Right now, so many of us are feeling as if we are running really low in energy. Why is that? Why do we feel like we had more energy during the first wave of the pandemic than we do now?
When we first went into lockdown, we had daily reports about the huge numbers of people dying and testing positive for Coronavirus. And the shock, concern, worry and anxiety we felt was overwhelming. But we continued to function with determination and energy. We had to make sure we came through this okay; other people were relying on us to make sure they were okay too. We were looking after family members who were shielding, or home-schooling kids, or working on the frontline, so many people depended on us to stay strong.
I’m not saying it wasn’t difficult. What I’m saying is that, in contrast to how we felt then, now we may be feeling relatively slow and quiet. Feeling depleted in resources and low in energy and resilience. Maybe the kids have gone back to school, and you have finally got some time to yourself. Everyone’s sleeping better. Work isn’t as manic as it was.
Wherever you have those feelings, they usually come with a ‘should’ attached:
“ I should have energy now.”
“ I should be coping better.”
“ I should have more resilience.”
“ I should be able to do more.”
You’re saying to yourself, “ I was able to cope, but now it feels overwhelming.”
So, what’s the problem?
The problem we’ve been functioning like this for such a long time, and we can’t live in this state of adrenaline for a long time without it having consequences for our mental and physical health.
We’ve been living in a chronic state of stress. Our fear and our fight, flight, freeze responses have been activated, a lot. They exist in the back of our brains, the bit that isn’t very bright but is very powerful. It’s the first part of your brain that started doing anything even vaguely exciting during our evolution.
If this part of our brain is activated for a significant length of time, it drains our mental and physical energy. Being in a heightened state of fear over a long period can lead to hypervigilance, and it’s not a great way to live.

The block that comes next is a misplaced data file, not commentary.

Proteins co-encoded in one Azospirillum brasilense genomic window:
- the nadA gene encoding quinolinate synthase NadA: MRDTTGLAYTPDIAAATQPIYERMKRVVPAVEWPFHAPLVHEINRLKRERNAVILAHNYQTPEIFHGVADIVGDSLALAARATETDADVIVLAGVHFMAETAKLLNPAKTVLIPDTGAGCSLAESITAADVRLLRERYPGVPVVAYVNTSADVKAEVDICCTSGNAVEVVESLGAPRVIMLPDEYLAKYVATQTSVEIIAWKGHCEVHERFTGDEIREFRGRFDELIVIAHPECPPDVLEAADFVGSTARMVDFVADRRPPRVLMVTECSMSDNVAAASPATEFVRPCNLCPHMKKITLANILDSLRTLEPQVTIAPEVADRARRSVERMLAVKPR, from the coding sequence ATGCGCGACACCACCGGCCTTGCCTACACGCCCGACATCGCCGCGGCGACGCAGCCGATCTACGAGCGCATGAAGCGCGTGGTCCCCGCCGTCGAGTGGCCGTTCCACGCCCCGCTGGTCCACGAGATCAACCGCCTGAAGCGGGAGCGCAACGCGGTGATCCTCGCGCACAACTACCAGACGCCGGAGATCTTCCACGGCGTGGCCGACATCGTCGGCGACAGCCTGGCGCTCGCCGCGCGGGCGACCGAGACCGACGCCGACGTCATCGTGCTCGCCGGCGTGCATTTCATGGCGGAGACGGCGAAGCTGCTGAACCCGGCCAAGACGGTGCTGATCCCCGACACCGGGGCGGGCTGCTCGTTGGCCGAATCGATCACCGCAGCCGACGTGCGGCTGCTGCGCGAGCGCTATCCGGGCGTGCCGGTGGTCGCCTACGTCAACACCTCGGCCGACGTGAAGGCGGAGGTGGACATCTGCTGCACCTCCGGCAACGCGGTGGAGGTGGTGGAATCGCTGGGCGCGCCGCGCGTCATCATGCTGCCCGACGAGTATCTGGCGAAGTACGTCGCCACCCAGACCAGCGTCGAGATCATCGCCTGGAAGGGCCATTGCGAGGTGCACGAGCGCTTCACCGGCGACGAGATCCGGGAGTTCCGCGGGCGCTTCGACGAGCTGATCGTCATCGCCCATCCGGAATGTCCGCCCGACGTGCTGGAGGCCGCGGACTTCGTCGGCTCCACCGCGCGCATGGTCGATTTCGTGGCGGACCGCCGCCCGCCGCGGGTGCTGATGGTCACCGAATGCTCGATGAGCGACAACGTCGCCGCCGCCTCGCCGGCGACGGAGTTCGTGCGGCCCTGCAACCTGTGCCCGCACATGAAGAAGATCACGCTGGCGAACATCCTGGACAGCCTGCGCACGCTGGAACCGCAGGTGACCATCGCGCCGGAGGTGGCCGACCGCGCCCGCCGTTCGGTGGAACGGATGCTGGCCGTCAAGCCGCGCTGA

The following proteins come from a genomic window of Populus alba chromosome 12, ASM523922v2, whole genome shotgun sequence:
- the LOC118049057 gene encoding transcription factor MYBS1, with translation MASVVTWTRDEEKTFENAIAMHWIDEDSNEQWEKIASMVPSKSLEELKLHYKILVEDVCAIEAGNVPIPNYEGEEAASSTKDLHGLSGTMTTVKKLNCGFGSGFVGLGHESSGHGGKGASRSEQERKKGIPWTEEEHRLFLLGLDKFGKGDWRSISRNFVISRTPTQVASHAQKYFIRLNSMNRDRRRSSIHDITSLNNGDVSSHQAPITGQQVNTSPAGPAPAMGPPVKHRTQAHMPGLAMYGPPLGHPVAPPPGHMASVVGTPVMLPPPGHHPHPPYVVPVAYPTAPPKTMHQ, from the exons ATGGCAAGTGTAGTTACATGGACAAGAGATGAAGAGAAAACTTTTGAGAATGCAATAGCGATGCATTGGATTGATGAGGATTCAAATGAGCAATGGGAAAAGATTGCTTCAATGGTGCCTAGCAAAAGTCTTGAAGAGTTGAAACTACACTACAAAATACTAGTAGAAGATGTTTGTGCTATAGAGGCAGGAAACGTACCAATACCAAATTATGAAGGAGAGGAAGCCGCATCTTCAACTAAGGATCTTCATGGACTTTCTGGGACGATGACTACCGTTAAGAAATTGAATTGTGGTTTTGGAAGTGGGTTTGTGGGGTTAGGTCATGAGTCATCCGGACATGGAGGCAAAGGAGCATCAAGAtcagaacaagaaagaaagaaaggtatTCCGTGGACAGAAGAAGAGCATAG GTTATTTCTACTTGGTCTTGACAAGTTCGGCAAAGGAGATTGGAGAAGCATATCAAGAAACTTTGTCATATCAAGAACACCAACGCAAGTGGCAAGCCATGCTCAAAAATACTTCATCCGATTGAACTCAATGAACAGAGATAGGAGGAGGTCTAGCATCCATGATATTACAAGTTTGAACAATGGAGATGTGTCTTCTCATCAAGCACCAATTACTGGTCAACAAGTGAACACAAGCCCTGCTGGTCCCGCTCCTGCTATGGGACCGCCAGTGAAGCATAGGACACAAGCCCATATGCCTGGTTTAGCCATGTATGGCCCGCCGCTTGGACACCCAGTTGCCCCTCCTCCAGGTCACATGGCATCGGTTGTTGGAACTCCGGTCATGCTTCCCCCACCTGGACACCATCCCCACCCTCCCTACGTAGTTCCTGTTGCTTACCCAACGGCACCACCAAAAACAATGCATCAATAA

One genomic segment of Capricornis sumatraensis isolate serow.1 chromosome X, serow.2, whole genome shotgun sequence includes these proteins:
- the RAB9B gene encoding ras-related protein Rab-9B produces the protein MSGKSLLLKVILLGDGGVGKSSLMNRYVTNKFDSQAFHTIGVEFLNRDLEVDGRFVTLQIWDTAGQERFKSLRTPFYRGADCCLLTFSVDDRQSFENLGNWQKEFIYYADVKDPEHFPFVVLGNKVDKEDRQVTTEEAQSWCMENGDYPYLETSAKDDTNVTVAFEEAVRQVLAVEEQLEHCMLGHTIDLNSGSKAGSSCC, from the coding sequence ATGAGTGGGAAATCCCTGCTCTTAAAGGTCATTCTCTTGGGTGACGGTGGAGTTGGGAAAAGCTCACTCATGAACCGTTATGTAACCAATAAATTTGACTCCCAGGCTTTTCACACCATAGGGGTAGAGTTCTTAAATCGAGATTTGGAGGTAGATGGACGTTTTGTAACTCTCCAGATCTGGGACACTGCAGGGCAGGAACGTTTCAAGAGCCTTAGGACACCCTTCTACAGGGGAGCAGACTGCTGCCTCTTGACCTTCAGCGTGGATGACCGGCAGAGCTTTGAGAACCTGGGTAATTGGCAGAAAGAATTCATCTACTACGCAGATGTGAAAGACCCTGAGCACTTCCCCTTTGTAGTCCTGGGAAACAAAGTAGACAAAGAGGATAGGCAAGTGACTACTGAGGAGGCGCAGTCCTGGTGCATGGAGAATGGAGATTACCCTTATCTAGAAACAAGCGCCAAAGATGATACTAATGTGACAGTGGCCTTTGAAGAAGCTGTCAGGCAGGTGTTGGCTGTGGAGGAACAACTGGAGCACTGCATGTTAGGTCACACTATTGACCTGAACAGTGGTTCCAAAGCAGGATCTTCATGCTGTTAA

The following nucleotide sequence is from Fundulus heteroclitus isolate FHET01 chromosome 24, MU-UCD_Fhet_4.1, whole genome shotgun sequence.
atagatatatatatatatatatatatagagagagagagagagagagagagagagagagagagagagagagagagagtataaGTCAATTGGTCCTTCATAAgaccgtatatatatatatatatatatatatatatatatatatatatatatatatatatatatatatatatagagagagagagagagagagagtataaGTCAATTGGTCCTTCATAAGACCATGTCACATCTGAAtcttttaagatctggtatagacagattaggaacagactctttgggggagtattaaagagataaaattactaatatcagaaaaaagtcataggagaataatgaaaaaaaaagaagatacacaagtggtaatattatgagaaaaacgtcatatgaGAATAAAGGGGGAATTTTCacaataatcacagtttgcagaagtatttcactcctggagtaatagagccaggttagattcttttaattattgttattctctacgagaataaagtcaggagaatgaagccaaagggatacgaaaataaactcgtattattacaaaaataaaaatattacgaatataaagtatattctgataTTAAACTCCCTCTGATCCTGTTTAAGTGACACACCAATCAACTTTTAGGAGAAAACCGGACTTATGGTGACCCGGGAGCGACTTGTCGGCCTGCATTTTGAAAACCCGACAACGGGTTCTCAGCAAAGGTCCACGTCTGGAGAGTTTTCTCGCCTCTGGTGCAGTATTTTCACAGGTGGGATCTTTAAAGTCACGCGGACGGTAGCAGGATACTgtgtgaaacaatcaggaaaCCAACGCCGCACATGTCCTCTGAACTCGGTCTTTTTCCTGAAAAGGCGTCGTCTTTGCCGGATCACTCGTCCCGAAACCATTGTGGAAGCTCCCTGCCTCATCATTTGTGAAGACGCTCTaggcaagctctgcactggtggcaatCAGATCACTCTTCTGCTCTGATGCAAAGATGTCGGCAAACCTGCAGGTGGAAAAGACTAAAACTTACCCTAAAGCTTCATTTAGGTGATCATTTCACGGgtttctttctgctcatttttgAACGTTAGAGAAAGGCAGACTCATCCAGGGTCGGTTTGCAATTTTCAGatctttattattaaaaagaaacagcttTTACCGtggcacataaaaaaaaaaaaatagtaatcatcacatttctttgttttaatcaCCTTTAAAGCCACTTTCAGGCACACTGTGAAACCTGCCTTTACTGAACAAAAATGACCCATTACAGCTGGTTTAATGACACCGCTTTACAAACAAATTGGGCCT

Now, you feel you can start to let that go slightly? You are allowing your body and your brain to come out of the hypervigilant state. You are beginning to acknowledge and understand how you are genuinely feeling. You are starting to understand what’s going on with you. Where your energy levels are is not masked anymore, it’s not being covered over by fight, flight, or freeze, that pumping adrenaline that’s kept you going over the last six months.
Maybe, you’ve started to come down to more normal functioning, wherever that might be for you and your body. What is happening for so many of us is that we’re starting to realise where we’ve been and what we’ve been feeling. We are beginning to take some time, whether that’s intentionally or unintentionally, to reflect on what’s happened to us.
We may begin to feel some low mood, along with low energy, as we confront these difficult feelings; feelings of pain, hurt, grief and confusion.
Now what’s happening here is the more evolved front part of your brain is kicking in and reflecting. This is decision making part and it’s thinking things through.
Our bodies have gone through so much stuff. Stuff that we are only just beginning to process because we are more able to do so now. It’s still hard work, though, with all the complicated emotions that we couldn’t process when we were in that state of fear.
How do we move forward? What do we do now?
Lose the ‘shoulds’.
If you catch yourself saying one of the shoulds I’ve listed here try changing it to a could. This is a tip from “The Chimp Paradox”, a great read if you want to explore how your brain works under pressure more deeply.
For example, I should be doing more work. I should clean the house. Instead, try, I could do some work, I could clean the house. That way, there is choice and kindness in what we are telling ourselves.
Show yourself some compassion.
Please show yourself some self-compassion. The Self-Compassion Break by Kristin Neff is a great meditation. Just taking five minutes to think through what is you’re feeling and offer yourselves kindness and care in this situation.
Talk things through.
What helps me most to find perspective and reflect on my feelings and experiences is talking them through with a trusted friend, somebody who knows and cares.
We aren’t going to walk away from this, all of a sudden feeling great again. It’s going to be a gradual reclaiming of our energy levels, our lives, our emotions, our mental health and physical health.
If you feel like you need further support to reflect on your lockdown experience so far, please check out my guide to “Life after Lockdown” eBook.